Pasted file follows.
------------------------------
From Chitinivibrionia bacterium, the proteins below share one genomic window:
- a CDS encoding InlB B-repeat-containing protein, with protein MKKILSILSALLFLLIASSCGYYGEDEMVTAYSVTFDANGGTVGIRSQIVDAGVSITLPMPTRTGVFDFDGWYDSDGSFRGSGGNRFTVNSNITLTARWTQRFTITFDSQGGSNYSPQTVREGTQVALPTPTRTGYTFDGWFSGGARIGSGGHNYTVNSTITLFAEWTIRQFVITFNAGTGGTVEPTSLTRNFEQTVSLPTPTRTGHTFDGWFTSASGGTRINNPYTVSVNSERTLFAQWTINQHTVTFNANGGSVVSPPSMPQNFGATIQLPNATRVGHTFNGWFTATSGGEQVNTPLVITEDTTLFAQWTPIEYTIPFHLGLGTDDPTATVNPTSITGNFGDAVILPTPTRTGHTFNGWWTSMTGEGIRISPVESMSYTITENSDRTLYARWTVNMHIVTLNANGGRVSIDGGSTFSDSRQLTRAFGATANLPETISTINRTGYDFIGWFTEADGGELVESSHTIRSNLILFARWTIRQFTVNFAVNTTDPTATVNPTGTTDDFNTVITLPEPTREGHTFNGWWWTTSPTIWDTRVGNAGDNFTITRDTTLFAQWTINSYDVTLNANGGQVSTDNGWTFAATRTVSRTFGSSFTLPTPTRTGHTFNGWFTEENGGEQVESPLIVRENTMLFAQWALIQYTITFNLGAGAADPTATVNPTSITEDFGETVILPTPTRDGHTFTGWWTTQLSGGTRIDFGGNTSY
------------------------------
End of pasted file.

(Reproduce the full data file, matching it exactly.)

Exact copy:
From Chitinivibrionia bacterium, the proteins below share one genomic window:
- a CDS encoding InlB B-repeat-containing protein, with protein MKKILSILSALLFLLIASSCGYYGEDEMVTAYSVTFDANGGTVGIRSQIVDAGVSITLPMPTRTGVFDFDGWYDSDGSFRGSGGNRFTVNSNITLTARWTQRFTITFDSQGGSNYSPQTVREGTQVALPTPTRTGYTFDGWFSGGARIGSGGHNYTVNSTITLFAEWTIRQFVITFNAGTGGTVEPTSLTRNFEQTVSLPTPTRTGHTFDGWFTSASGGTRINNPYTVSVNSERTLFAQWTINQHTVTFNANGGSVVSPPSMPQNFGATIQLPNATRVGHTFNGWFTATSGGEQVNTPLVITEDTTLFAQWTPIEYTIPFHLGLGTDDPTATVNPTSITGNFGDAVILPTPTRTGHTFNGWWTSMTGEGIRISPVESMSYTITENSDRTLYARWTVNMHIVTLNANGGRVSIDGGSTFSDSRQLTRAFGATANLPETISTINRTGYDFIGWFTEADGGELVESSHTIRSNLILFARWTIRQFTVNFAVNTTDPTATVNPTGTTDDFNTVITLPEPTREGHTFNGWWWTTSPTIWDTRVGNAGDNFTITRDTTLFAQWTINSYDVTLNANGGQVSTDNGWTFAATRTVSRTFGSSFTLPTPTRTGHTFNGWFTEENGGEQVESPLIVRENTMLFAQWALIQYTITFNLGAGAADPTATVNPTSITEDFGETVILPTPTRDGHTFTGWWTTQLSGGTRIDFGGNTSY